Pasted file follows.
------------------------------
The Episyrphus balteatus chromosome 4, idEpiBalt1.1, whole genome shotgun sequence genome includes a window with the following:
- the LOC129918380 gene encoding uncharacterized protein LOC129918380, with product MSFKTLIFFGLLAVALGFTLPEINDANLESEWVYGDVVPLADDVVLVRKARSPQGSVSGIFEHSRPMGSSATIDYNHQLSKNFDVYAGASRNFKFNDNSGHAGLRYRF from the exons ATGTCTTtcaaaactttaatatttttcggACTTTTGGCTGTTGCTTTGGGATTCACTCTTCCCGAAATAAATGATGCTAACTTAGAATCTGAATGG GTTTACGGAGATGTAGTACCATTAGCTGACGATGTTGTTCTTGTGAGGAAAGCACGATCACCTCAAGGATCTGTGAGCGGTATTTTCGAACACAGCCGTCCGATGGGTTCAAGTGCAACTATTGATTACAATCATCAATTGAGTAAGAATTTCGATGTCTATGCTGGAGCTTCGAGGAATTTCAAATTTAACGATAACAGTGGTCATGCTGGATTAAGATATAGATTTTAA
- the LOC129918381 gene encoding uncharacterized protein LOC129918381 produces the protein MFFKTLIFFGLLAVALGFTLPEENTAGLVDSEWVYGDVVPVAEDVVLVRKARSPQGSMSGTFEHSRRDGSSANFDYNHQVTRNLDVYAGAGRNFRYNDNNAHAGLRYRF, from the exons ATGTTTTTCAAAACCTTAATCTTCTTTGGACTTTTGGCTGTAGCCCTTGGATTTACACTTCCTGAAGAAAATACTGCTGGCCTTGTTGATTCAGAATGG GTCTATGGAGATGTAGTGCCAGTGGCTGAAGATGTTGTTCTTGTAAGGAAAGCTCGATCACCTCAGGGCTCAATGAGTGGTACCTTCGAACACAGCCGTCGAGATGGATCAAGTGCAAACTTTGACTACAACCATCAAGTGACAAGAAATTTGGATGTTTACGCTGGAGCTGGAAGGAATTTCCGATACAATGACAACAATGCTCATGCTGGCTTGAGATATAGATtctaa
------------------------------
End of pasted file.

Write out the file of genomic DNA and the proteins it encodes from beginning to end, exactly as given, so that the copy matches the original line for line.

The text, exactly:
The Episyrphus balteatus chromosome 4, idEpiBalt1.1, whole genome shotgun sequence genome includes a window with the following:
- the LOC129918380 gene encoding uncharacterized protein LOC129918380, with product MSFKTLIFFGLLAVALGFTLPEINDANLESEWVYGDVVPLADDVVLVRKARSPQGSVSGIFEHSRPMGSSATIDYNHQLSKNFDVYAGASRNFKFNDNSGHAGLRYRF from the exons ATGTCTTtcaaaactttaatatttttcggACTTTTGGCTGTTGCTTTGGGATTCACTCTTCCCGAAATAAATGATGCTAACTTAGAATCTGAATGG GTTTACGGAGATGTAGTACCATTAGCTGACGATGTTGTTCTTGTGAGGAAAGCACGATCACCTCAAGGATCTGTGAGCGGTATTTTCGAACACAGCCGTCCGATGGGTTCAAGTGCAACTATTGATTACAATCATCAATTGAGTAAGAATTTCGATGTCTATGCTGGAGCTTCGAGGAATTTCAAATTTAACGATAACAGTGGTCATGCTGGATTAAGATATAGATTTTAA
- the LOC129918381 gene encoding uncharacterized protein LOC129918381 produces the protein MFFKTLIFFGLLAVALGFTLPEENTAGLVDSEWVYGDVVPVAEDVVLVRKARSPQGSMSGTFEHSRRDGSSANFDYNHQVTRNLDVYAGAGRNFRYNDNNAHAGLRYRF, from the exons ATGTTTTTCAAAACCTTAATCTTCTTTGGACTTTTGGCTGTAGCCCTTGGATTTACACTTCCTGAAGAAAATACTGCTGGCCTTGTTGATTCAGAATGG GTCTATGGAGATGTAGTGCCAGTGGCTGAAGATGTTGTTCTTGTAAGGAAAGCTCGATCACCTCAGGGCTCAATGAGTGGTACCTTCGAACACAGCCGTCGAGATGGATCAAGTGCAAACTTTGACTACAACCATCAAGTGACAAGAAATTTGGATGTTTACGCTGGAGCTGGAAGGAATTTCCGATACAATGACAACAATGCTCATGCTGGCTTGAGATATAGATtctaa